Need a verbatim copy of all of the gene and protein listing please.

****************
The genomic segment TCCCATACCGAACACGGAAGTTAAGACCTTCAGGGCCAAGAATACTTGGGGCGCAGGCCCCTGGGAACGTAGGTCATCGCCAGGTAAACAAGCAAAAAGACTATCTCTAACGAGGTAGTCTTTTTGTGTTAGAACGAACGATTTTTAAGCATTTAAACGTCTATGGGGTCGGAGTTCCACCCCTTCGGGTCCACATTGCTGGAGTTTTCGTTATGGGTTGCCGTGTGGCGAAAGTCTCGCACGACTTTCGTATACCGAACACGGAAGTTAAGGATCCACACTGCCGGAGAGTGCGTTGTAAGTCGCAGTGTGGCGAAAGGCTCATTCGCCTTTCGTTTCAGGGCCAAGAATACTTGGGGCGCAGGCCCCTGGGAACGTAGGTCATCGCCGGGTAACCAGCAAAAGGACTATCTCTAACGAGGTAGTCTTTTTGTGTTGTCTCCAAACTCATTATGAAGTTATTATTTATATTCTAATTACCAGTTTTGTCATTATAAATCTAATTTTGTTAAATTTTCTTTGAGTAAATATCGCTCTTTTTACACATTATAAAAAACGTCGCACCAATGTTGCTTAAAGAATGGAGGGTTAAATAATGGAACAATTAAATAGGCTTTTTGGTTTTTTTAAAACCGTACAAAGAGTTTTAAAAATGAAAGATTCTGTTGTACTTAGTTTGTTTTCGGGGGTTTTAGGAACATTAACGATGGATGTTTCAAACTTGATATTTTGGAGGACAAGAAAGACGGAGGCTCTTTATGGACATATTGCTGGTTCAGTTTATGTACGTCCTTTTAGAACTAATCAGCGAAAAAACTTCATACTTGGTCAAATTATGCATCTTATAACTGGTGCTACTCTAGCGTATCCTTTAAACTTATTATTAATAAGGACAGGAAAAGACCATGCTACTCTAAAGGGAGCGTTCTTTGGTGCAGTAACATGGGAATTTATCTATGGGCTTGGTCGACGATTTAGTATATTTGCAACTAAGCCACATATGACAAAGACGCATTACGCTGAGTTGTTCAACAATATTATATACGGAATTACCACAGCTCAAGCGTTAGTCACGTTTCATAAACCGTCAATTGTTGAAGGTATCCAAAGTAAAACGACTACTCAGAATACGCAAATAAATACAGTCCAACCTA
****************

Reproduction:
The genomic segment TCCCATACCGAACACGGAAGTTAAGACCTTCAGGGCCAAGAATACTTGGGGCGCAGGCCCCTGGGAACGTAGGTCATCGCCAGGTAAACAAGCAAAAAGACTATCTCTAACGAGGTAGTCTTTTTGTGTTAGAACGAACGATTTTTAAGCATTTAAACGTCTATGGGGTCGGAGTTCCACCCCTTCGGGTCCACATTGCTGGAGTTTTCGTTATGGGTTGCCGTGTGGCGAAAGTCTCGCACGACTTTCGTATACCGAACACGGAAGTTAAGGATCCACACTGCCGGAGAGTGCGTTGTAAGTCGCAGTGTGGCGAAAGGCTCATTCGCCTTTCGTTTCAGGGCCAAGAATACTTGGGGCGCAGGCCCCTGGGAACGTAGGTCATCGCCGGGTAACCAGCAAAAGGACTATCTCTAACGAGGTAGTCTTTTTGTGTTGTCTCCAAACTCATTATGAAGTTATTATTTATATTCTAATTACCAGTTTTGTCATTATAAATCTAATTTTGTTAAATTTTCTTTGAGTAAATATCGCTCTTTTTACACATTATAAAAAACGTCGCACCAATGTTGCTTAAAGAATGGAGGGTTAAATAATGGAACAATTAAATAGGCTTTTTGGTTTTTTTAAAACCGTACAAAGAGTTTTAAAAATGAAAGATTCTGTTGTACTTAGTTTGTTTTCGGGGGTTTTAGGAACATTAACGATGGATGTTTCAAACTTGATATTTTGGAGGACAAGAAAGACGGAGGCTCTTTATGGACATATTGCTGGTTCAGTTTATGTACGTCCTTTTAGAACTAATCAGCGAAAAAACTTCATACTTGGTCAAATTATGCATCTTATAACTGGTGCTACTCTAGCGTATCCTTTAAACTTATTATTAATAAGGACAGGAAAAGACCATGCTACTCTAAAGGGAGCGTTCTTTGGTGCAGTAACATGGGAATTTATCTATGGGCTTGGTCGACGATTTAGTATATTTGCAACTAAGCCACATATGACAAAGACGCATTACGCTGAGTTGTTCAACAATATTATATACGGAATTACCACAGCTCAAGCGTTAGTCACGTTTCATAAACCGTCAATTGTTGAAGGTATCCAAAGTAAAACGACTACTCAGAATACGCAAATAAATACAGTCCAACCTA